The insight loop explains that in situations of conflict, people value what they know as threatening, and, in response, they decide to defend. Neuroscience and cognitive psychology tell us that when we feel threatened, we don’t think very well. Our executive function stops working while we focus not on reason but on reacting so that we can protect ourselves. This is why conflicts spiral out of control. Our looping performance is compromised, and we do things that aren’t actually in our best interest but that keep the conflict spiral going and get us into more and more trouble.
With an understanding that conflict behavior is actually a clue about how a person is thinking — that thinking is compromised and we are deciding to defend in response to a valuing of threat — an officer can position themself to strategically understand that decision-making; to get curious about the threat and defense patterning the difficult behavior. This not only reveals information that the officer can use to solve the problem but gets the executive functioning of the other person going, so they can stop defending and start conversing. This is where we want people to be, especially when they are starting off as resistant, aggressive or non-compliant. We want them to be calm and cooperative.
By using the insight loop as a guide to strategic communication in situations of conflict, officers can reveal critical information, make the individual feel heard, understood and fairly treated, and come up with targeted solutions that get compliance.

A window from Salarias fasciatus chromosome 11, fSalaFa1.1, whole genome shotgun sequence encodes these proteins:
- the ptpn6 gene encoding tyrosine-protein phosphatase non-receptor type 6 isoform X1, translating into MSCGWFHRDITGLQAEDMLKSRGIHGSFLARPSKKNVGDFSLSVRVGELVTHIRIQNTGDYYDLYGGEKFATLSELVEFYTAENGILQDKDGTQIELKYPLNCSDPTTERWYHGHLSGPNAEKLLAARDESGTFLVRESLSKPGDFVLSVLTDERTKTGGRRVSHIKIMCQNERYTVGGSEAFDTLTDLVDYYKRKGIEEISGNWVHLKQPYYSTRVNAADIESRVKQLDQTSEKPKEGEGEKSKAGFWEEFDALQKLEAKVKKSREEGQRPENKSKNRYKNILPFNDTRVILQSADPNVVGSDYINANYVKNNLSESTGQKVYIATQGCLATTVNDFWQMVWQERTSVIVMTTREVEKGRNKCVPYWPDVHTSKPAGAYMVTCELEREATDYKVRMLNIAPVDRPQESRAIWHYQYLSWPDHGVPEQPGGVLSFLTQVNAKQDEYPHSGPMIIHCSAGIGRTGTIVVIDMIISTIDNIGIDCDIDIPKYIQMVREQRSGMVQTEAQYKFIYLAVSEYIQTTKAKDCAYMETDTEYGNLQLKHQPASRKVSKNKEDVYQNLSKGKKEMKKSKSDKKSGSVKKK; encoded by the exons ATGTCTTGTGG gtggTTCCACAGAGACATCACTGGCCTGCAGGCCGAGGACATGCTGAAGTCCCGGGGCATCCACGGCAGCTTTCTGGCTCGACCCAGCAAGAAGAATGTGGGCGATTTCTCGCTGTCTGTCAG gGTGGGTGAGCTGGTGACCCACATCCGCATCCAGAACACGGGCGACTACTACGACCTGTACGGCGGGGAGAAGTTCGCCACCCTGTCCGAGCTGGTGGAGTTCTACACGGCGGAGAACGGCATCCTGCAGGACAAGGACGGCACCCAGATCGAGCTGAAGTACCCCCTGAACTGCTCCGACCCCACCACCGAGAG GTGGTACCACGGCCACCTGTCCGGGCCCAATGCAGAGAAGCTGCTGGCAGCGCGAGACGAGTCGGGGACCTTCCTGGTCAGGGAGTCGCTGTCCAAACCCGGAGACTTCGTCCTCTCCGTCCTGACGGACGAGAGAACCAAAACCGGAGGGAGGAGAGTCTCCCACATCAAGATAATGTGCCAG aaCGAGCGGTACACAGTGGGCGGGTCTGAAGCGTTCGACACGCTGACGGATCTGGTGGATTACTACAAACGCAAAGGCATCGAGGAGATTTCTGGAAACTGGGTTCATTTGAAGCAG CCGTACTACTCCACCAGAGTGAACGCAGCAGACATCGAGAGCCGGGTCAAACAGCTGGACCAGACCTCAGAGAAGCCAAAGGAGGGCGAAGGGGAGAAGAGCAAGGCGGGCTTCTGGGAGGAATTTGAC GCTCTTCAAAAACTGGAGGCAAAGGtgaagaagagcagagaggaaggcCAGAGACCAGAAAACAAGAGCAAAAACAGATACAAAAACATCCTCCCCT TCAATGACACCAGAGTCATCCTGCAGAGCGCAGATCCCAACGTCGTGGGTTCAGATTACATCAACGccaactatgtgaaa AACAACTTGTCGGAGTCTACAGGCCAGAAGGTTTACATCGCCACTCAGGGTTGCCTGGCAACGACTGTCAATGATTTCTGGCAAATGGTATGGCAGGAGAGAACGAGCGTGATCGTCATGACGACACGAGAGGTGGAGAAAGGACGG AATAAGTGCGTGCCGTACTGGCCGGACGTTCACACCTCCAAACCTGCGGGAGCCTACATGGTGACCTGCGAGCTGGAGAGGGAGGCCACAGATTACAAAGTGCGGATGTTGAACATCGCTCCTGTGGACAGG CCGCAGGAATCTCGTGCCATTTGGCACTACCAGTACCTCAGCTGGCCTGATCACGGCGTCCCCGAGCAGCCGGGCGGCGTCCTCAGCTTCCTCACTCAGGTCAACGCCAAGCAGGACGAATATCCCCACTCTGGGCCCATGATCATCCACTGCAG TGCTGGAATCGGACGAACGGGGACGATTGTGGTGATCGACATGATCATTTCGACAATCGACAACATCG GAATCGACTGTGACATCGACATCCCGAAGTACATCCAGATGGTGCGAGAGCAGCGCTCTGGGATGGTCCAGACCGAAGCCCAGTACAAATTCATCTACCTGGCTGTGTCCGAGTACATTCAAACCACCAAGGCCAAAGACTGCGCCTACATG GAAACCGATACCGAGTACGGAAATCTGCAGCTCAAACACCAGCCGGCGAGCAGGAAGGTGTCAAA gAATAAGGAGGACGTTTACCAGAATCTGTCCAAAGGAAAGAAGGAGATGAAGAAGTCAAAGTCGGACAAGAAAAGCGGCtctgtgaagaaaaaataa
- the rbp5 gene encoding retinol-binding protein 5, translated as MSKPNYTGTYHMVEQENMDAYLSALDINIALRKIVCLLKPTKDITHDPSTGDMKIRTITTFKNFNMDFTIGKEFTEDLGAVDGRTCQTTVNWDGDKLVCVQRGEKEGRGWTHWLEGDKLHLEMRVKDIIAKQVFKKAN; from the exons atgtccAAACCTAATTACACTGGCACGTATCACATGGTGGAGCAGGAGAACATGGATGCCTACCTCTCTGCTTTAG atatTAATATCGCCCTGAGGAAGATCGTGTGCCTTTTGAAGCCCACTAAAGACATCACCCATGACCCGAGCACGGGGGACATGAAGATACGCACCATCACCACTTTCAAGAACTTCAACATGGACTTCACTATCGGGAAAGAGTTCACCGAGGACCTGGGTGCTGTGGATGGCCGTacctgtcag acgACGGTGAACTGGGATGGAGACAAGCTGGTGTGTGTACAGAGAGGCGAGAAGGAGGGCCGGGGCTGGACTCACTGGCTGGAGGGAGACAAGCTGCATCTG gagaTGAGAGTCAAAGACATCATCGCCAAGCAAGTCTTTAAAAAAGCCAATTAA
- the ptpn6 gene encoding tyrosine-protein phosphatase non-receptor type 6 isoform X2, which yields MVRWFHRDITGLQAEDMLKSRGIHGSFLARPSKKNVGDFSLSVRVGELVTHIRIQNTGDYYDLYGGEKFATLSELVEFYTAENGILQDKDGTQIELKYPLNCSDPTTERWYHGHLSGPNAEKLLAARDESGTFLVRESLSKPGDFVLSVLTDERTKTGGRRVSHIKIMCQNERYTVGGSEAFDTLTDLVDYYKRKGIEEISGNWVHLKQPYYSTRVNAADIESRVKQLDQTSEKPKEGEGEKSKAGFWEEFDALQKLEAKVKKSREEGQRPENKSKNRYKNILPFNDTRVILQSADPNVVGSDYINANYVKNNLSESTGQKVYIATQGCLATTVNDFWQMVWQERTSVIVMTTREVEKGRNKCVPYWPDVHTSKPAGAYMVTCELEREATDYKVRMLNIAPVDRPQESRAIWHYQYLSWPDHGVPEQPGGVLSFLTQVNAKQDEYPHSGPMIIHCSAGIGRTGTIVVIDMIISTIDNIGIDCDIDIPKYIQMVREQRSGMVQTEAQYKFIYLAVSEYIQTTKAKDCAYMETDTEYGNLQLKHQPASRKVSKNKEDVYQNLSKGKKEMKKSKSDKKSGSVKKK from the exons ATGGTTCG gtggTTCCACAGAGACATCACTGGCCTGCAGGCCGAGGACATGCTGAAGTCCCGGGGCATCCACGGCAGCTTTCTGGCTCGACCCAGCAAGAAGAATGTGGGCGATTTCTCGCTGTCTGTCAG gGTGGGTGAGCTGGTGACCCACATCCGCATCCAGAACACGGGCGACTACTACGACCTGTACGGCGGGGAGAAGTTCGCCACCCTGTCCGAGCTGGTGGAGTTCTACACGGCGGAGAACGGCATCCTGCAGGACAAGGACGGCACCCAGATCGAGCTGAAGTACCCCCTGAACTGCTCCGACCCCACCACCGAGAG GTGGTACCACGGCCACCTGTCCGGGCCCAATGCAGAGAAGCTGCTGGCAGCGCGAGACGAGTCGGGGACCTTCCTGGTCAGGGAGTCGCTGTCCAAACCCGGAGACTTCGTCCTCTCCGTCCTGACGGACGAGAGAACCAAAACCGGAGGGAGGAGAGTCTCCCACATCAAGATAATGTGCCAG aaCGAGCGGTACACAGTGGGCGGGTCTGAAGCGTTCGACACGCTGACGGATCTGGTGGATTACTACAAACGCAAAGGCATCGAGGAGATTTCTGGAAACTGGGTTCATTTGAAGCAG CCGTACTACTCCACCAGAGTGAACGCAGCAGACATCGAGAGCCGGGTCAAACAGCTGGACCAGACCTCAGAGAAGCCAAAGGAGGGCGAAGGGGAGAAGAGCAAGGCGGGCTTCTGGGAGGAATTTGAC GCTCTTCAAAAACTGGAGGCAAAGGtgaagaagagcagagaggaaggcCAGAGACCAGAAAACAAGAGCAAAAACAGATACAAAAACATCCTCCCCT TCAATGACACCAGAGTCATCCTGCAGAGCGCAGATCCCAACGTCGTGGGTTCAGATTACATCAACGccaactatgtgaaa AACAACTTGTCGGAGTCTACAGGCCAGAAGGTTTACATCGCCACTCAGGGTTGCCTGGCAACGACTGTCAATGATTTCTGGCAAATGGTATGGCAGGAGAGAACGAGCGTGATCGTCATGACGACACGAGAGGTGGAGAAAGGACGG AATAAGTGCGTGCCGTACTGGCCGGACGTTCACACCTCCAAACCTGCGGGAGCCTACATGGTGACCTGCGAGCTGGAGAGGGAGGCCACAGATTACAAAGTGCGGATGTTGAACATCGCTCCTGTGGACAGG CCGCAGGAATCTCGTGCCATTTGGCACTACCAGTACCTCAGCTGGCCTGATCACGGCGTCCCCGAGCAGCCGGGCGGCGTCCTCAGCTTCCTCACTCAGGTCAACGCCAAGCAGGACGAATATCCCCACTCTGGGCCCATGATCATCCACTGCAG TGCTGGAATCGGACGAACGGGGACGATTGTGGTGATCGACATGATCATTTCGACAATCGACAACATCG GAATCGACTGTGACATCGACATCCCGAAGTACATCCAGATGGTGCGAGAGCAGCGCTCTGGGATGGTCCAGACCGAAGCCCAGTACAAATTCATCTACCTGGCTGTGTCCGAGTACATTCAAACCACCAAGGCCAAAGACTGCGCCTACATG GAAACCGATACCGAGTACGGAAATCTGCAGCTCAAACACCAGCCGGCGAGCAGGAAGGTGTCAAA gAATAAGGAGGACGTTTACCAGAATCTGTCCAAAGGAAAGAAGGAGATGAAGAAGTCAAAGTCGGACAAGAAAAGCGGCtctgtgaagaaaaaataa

While the strategy around the OODA loop is appropriate for the hot conflict of war, the insight loop helps us slow down and communicate strategically in situations where the goal is cooperation and compliance. Individuals who become unruly in a police encounter are not enemies. They are members of the public who find themselves in sticky situations. The goal is to work with them toward compliance. Because, at the end of the day, we want people to cooperate with and consent to our system of justice, not fight against it.
John Boyd, A Discourse on Winning and Losing, edited and compiled by Dr. Grant T. Hammond, Air University Press: Maxwell AFB, Alabama, 2018. https://www.coljohnboyd.com/static/documents/2018-03__Boyd_John_R__edited_Hammond_Grant_T__A_Discourse_on_Winning_and_Losing.pdf
Frans Osinga, Science, Strategy and War: The Strategic Theory of John Boyd, Eburon Academic Publishers: Delft Netherlands, 2005. http://www.projectwhitehorse.com/pdfs/ScienceStrategyWar_Osinga.pdf
Jamie Price, “Method in Analyzing Conflict Behavior: The Insight Approach” in Revista de Mediacion, Vol. 11, No. 1, 2018. https://revistademediacion.com/en/articulos/method-in-analyzing-conflict-behavior-the-insight-approach/